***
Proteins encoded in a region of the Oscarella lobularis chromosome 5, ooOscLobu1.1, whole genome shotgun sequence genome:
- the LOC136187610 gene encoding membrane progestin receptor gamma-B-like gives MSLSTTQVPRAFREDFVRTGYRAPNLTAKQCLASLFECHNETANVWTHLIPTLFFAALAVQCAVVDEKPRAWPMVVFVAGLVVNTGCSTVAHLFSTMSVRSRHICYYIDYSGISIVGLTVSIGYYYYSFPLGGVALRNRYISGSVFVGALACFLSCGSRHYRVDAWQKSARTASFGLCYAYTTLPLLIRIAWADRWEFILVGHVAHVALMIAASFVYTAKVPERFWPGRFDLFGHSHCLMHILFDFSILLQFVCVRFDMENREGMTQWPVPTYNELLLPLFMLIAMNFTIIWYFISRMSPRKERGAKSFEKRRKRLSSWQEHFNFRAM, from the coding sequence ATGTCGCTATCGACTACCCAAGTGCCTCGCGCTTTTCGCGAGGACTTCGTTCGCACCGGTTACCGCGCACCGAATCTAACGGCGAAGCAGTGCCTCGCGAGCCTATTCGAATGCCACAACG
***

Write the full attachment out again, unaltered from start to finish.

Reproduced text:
Proteins encoded in a region of the Oscarella lobularis chromosome 5, ooOscLobu1.1, whole genome shotgun sequence genome:
- the LOC136187610 gene encoding membrane progestin receptor gamma-B-like gives MSLSTTQVPRAFREDFVRTGYRAPNLTAKQCLASLFECHNETANVWTHLIPTLFFAALAVQCAVVDEKPRAWPMVVFVAGLVVNTGCSTVAHLFSTMSVRSRHICYYIDYSGISIVGLTVSIGYYYYSFPLGGVALRNRYISGSVFVGALACFLSCGSRHYRVDAWQKSARTASFGLCYAYTTLPLLIRIAWADRWEFILVGHVAHVALMIAASFVYTAKVPERFWPGRFDLFGHSHCLMHILFDFSILLQFVCVRFDMENREGMTQWPVPTYNELLLPLFMLIAMNFTIIWYFISRMSPRKERGAKSFEKRRKRLSSWQEHFNFRAM, from the coding sequence ATGTCGCTATCGACTACCCAAGTGCCTCGCGCTTTTCGCGAGGACTTCGTTCGCACCGGTTACCGCGCACCGAATCTAACGGCGAAGCAGTGCCTCGCGAGCCTATTCGAATGCCACAACG